We are here to use online, accessible simulations to help stabilize the climate.
To that end, we developed our very first sim: the Climate Change Bathtub.
Here is its story:
A portion of the model was distilled into a simplified stock-and-flow framework by Dr. Fiddaman’s thesis advisor, Dr. John Sterman of the System Dynamics Group at MIT and tested it with a range of groups for its effectiveness at teaching the dynamics insights.
Dr. Sterman and Dr. Linda Booth Sweeney, then a graduate student in education, used the stock-and-flow framework to research the public misunderstanding of climate change dynamics, confirming the need for new tools to improve public understanding. They published their findings in the journal, Climatic Change.
Andrew Jones and Don Seville wrote an article on these findings and identified the need for better learning tools.
Sterman and his team at MIT constructed an online interactive simulator to teach the principles.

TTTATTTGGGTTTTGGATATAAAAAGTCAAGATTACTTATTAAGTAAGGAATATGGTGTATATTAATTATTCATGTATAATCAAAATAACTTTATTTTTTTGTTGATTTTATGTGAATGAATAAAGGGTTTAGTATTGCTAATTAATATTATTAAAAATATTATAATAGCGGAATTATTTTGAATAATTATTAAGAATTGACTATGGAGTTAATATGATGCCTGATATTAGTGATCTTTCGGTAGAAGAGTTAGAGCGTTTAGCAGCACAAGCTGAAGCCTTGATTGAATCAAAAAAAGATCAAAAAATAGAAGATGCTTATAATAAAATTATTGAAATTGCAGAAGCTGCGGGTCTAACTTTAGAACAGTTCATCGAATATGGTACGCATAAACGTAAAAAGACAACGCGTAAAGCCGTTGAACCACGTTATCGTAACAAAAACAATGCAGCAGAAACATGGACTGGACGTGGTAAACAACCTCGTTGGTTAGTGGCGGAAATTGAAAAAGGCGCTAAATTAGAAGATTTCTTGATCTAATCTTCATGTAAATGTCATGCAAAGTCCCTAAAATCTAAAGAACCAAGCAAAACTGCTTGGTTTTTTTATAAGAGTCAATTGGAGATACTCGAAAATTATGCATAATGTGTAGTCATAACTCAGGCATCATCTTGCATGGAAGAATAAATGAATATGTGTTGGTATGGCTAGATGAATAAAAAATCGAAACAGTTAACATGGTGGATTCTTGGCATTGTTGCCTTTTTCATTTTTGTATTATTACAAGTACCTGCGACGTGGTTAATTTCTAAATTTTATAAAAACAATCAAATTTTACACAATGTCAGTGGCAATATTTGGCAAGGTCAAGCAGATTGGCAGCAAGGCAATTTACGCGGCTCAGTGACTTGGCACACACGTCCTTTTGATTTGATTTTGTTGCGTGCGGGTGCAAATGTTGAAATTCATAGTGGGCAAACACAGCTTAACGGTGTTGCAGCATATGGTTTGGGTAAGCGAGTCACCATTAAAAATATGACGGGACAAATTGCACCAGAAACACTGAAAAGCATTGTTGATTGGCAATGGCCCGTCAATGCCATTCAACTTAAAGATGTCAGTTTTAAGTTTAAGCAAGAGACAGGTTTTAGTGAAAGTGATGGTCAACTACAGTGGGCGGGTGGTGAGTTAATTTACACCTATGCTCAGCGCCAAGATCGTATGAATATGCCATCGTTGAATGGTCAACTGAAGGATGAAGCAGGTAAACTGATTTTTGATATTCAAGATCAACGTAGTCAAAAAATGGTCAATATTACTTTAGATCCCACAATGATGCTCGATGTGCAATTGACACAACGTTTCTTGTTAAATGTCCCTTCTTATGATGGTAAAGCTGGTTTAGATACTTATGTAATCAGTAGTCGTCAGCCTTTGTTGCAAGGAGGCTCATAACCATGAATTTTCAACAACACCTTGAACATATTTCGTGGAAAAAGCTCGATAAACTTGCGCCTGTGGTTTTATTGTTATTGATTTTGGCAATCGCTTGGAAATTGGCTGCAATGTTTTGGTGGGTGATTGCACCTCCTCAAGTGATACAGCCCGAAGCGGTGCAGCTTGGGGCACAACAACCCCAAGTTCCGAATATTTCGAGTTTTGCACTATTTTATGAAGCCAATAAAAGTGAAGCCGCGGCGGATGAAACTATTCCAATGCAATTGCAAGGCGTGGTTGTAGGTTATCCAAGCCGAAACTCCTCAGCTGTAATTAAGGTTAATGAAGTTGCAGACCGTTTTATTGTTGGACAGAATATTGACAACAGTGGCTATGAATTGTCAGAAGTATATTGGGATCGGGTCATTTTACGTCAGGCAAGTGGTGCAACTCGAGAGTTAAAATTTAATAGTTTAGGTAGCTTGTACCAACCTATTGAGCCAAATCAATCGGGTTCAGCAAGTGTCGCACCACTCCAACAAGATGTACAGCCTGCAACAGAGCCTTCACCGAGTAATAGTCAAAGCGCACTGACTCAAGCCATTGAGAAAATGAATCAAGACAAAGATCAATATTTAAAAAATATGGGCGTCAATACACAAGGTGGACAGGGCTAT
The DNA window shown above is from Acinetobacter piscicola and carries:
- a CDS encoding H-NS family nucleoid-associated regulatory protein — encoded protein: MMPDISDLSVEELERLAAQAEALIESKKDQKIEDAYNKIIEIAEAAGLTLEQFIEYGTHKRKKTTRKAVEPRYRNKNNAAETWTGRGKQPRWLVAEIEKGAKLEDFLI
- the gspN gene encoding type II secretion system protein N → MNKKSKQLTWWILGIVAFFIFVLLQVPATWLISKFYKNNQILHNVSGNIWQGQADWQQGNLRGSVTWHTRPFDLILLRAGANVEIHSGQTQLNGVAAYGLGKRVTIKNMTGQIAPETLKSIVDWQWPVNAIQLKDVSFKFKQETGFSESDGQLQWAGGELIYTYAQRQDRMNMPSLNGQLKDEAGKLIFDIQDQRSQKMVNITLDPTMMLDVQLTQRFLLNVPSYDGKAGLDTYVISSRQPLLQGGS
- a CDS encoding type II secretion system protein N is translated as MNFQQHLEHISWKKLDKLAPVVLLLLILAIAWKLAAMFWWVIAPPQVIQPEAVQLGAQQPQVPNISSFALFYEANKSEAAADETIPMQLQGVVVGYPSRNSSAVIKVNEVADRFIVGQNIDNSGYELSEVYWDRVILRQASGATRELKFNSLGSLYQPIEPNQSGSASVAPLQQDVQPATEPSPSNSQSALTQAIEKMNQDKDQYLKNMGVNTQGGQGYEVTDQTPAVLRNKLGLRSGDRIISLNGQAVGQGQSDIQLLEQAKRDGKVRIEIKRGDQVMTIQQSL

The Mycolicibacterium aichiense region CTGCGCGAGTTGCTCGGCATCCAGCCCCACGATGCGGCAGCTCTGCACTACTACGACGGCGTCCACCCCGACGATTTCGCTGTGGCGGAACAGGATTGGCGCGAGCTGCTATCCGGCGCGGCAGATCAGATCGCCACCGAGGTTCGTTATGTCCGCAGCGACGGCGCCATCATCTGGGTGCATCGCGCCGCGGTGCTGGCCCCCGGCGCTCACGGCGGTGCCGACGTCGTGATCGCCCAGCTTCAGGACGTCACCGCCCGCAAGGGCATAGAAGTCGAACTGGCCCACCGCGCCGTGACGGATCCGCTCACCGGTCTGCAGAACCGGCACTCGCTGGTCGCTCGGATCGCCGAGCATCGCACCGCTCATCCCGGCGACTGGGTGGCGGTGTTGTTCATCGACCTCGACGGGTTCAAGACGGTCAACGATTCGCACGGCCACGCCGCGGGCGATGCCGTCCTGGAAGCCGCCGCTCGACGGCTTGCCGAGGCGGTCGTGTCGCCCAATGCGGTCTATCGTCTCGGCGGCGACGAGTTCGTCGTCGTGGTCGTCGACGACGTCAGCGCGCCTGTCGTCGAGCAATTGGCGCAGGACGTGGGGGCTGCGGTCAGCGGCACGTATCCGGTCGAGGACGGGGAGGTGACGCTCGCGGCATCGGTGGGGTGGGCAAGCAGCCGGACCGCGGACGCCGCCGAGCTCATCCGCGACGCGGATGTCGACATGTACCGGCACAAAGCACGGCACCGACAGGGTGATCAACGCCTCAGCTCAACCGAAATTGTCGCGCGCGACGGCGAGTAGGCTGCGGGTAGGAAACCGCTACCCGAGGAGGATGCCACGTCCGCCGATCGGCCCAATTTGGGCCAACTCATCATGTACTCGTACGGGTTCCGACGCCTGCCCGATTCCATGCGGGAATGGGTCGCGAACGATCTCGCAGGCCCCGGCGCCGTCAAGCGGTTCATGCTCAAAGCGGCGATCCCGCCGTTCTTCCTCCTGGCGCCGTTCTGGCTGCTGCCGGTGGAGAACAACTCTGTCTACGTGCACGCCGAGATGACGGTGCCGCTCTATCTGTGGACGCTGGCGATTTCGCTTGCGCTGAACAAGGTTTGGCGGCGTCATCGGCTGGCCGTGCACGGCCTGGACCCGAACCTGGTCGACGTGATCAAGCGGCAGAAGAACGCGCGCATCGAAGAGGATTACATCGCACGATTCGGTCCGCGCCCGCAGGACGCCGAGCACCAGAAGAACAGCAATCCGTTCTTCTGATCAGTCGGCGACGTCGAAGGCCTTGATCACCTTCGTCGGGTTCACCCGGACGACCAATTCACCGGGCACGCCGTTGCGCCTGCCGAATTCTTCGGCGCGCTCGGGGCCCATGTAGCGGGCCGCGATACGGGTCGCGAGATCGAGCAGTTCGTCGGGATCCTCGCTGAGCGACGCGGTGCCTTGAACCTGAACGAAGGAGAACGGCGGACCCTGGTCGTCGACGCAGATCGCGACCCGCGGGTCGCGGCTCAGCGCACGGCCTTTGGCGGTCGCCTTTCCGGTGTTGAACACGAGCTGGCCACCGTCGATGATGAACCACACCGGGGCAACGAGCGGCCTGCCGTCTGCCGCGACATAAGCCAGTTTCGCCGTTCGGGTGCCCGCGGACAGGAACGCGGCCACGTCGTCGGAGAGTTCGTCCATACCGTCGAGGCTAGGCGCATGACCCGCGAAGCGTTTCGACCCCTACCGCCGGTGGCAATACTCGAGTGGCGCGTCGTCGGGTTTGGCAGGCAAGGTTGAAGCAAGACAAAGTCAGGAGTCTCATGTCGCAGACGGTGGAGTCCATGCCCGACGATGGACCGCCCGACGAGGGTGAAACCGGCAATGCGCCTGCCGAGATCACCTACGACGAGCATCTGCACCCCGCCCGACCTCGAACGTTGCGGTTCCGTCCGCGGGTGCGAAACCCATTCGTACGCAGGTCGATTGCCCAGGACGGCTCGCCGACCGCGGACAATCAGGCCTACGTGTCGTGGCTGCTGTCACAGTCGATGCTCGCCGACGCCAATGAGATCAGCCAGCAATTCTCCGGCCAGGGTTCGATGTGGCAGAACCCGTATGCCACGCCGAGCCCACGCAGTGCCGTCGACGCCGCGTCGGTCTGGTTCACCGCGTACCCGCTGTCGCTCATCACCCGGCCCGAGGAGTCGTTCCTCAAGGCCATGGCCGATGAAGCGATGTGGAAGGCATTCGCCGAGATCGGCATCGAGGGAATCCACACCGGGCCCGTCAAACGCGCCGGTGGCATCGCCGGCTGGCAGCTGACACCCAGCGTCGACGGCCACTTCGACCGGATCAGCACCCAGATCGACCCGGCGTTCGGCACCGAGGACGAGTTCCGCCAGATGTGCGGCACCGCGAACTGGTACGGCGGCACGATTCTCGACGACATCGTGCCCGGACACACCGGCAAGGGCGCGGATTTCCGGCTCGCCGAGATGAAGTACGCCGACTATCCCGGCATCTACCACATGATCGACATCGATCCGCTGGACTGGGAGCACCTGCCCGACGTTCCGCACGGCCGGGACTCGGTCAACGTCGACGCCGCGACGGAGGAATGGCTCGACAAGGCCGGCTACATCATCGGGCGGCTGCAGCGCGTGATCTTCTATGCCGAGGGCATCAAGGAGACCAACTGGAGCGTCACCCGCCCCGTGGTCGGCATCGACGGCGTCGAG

SEED, the community development program of Schlumberger Ltd, led by Michael Tempel and Simone Amber, and Linda Booth Sweeney then convened the collaborators named above plus Dr. Peter Senge of the Society for Organizational Learning (SoL) and MIT to create the “Climate Bathtub Sim.” They engaged Dr. Idit Caperton and MaMaMedia to create the interactive simulation with children and youth in mind. Sustainability Institute, supported by IT at Citigroup and Nike, joined to bridge the science and model with the communications and Sim design. The Bathtub Sim is copyrighted by Schlumberger Ltd and is one of many simulations on science, climate, and systems thinking.
Beth Sawin, Phil Rice, and others at SI’s Our Climate Ourselves program are developing approaches to support action on climate change that complement the Bathtub Sim.
Various members of the team are now engaged in developing further simulations similar to the Climate Bathtub Sim.